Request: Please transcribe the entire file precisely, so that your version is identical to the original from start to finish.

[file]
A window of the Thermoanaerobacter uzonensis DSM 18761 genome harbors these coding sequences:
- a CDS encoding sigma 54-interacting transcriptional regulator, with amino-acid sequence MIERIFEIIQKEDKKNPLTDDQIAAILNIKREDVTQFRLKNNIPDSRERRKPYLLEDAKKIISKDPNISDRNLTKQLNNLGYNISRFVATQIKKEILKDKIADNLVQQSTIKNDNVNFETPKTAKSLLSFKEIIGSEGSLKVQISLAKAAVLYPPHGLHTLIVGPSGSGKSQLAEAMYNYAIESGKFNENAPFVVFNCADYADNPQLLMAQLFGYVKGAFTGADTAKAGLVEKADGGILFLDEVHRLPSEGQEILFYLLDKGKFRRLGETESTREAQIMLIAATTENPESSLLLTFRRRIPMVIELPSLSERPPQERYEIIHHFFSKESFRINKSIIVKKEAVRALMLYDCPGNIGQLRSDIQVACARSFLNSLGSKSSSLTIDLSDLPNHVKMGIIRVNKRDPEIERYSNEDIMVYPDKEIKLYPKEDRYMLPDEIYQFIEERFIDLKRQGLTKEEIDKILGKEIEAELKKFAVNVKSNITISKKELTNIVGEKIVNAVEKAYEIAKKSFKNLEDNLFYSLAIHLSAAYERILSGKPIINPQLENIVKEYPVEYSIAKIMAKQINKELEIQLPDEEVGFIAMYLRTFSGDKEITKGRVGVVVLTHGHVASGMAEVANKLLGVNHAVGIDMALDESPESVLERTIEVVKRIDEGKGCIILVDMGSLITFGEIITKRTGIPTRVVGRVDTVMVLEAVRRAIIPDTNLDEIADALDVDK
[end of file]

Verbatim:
A window of the Thermoanaerobacter uzonensis DSM 18761 genome harbors these coding sequences:
- a CDS encoding sigma 54-interacting transcriptional regulator, with amino-acid sequence MIERIFEIIQKEDKKNPLTDDQIAAILNIKREDVTQFRLKNNIPDSRERRKPYLLEDAKKIISKDPNISDRNLTKQLNNLGYNISRFVATQIKKEILKDKIADNLVQQSTIKNDNVNFETPKTAKSLLSFKEIIGSEGSLKVQISLAKAAVLYPPHGLHTLIVGPSGSGKSQLAEAMYNYAIESGKFNENAPFVVFNCADYADNPQLLMAQLFGYVKGAFTGADTAKAGLVEKADGGILFLDEVHRLPSEGQEILFYLLDKGKFRRLGETESTREAQIMLIAATTENPESSLLLTFRRRIPMVIELPSLSERPPQERYEIIHHFFSKESFRINKSIIVKKEAVRALMLYDCPGNIGQLRSDIQVACARSFLNSLGSKSSSLTIDLSDLPNHVKMGIIRVNKRDPEIERYSNEDIMVYPDKEIKLYPKEDRYMLPDEIYQFIEERFIDLKRQGLTKEEIDKILGKEIEAELKKFAVNVKSNITISKKELTNIVGEKIVNAVEKAYEIAKKSFKNLEDNLFYSLAIHLSAAYERILSGKPIINPQLENIVKEYPVEYSIAKIMAKQINKELEIQLPDEEVGFIAMYLRTFSGDKEITKGRVGVVVLTHGHVASGMAEVANKLLGVNHAVGIDMALDESPESVLERTIEVVKRIDEGKGCIILVDMGSLITFGEIITKRTGIPTRVVGRVDTVMVLEAVRRAIIPDTNLDEIADALDVDK